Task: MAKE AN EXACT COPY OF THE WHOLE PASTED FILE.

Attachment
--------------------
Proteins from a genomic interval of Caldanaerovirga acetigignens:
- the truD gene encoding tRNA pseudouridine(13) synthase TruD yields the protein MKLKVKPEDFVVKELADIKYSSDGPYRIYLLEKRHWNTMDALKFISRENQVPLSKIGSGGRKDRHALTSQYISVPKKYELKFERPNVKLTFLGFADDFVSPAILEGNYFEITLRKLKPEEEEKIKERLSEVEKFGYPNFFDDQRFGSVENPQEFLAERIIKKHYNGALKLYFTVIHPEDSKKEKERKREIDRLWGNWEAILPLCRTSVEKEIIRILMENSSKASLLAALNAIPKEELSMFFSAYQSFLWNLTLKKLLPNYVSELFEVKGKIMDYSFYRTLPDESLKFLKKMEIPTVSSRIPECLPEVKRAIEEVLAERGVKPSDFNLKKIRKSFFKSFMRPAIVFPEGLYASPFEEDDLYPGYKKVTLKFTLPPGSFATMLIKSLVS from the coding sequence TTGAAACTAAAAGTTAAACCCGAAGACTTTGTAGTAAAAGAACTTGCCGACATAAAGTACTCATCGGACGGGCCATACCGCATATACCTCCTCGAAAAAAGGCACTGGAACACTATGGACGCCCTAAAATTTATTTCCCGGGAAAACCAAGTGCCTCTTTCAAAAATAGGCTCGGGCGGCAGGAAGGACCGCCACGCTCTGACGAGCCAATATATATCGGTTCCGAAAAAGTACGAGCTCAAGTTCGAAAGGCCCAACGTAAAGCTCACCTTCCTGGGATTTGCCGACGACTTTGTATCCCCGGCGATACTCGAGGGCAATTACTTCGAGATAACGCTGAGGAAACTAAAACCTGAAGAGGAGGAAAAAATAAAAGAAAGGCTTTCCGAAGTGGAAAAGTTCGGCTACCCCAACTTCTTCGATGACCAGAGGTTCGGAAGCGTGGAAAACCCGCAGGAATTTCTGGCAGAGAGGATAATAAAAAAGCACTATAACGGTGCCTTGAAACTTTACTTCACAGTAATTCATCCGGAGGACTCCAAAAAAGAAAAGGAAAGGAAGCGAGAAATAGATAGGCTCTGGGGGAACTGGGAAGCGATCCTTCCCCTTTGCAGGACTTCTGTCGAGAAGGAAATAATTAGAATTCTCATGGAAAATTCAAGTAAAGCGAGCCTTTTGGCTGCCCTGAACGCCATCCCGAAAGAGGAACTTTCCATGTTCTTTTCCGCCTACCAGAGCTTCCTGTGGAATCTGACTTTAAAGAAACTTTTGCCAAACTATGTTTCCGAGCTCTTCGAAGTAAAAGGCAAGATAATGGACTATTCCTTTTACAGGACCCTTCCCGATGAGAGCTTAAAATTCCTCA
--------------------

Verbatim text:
Proteins from a genomic interval of Caldanaerovirga acetigignens:
- the truD gene encoding tRNA pseudouridine(13) synthase TruD yields the protein MKLKVKPEDFVVKELADIKYSSDGPYRIYLLEKRHWNTMDALKFISRENQVPLSKIGSGGRKDRHALTSQYISVPKKYELKFERPNVKLTFLGFADDFVSPAILEGNYFEITLRKLKPEEEEKIKERLSEVEKFGYPNFFDDQRFGSVENPQEFLAERIIKKHYNGALKLYFTVIHPEDSKKEKERKREIDRLWGNWEAILPLCRTSVEKEIIRILMENSSKASLLAALNAIPKEELSMFFSAYQSFLWNLTLKKLLPNYVSELFEVKGKIMDYSFYRTLPDESLKFLKKMEIPTVSSRIPECLPEVKRAIEEVLAERGVKPSDFNLKKIRKSFFKSFMRPAIVFPEGLYASPFEEDDLYPGYKKVTLKFTLPPGSFATMLIKSLVS from the coding sequence TTGAAACTAAAAGTTAAACCCGAAGACTTTGTAGTAAAAGAACTTGCCGACATAAAGTACTCATCGGACGGGCCATACCGCATATACCTCCTCGAAAAAAGGCACTGGAACACTATGGACGCCCTAAAATTTATTTCCCGGGAAAACCAAGTGCCTCTTTCAAAAATAGGCTCGGGCGGCAGGAAGGACCGCCACGCTCTGACGAGCCAATATATATCGGTTCCGAAAAAGTACGAGCTCAAGTTCGAAAGGCCCAACGTAAAGCTCACCTTCCTGGGATTTGCCGACGACTTTGTATCCCCGGCGATACTCGAGGGCAATTACTTCGAGATAACGCTGAGGAAACTAAAACCTGAAGAGGAGGAAAAAATAAAAGAAAGGCTTTCCGAAGTGGAAAAGTTCGGCTACCCCAACTTCTTCGATGACCAGAGGTTCGGAAGCGTGGAAAACCCGCAGGAATTTCTGGCAGAGAGGATAATAAAAAAGCACTATAACGGTGCCTTGAAACTTTACTTCACAGTAATTCATCCGGAGGACTCCAAAAAAGAAAAGGAAAGGAAGCGAGAAATAGATAGGCTCTGGGGGAACTGGGAAGCGATCCTTCCCCTTTGCAGGACTTCTGTCGAGAAGGAAATAATTAGAATTCTCATGGAAAATTCAAGTAAAGCGAGCCTTTTGGCTGCCCTGAACGCCATCCCGAAAGAGGAACTTTCCATGTTCTTTTCCGCCTACCAGAGCTTCCTGTGGAATCTGACTTTAAAGAAACTTTTGCCAAACTATGTTTCCGAGCTCTTCGAAGTAAAAGGCAAGATAATGGACTATTCCTTTTACAGGACCCTTCCCGATGAGAGCTTAAAATTCCTCA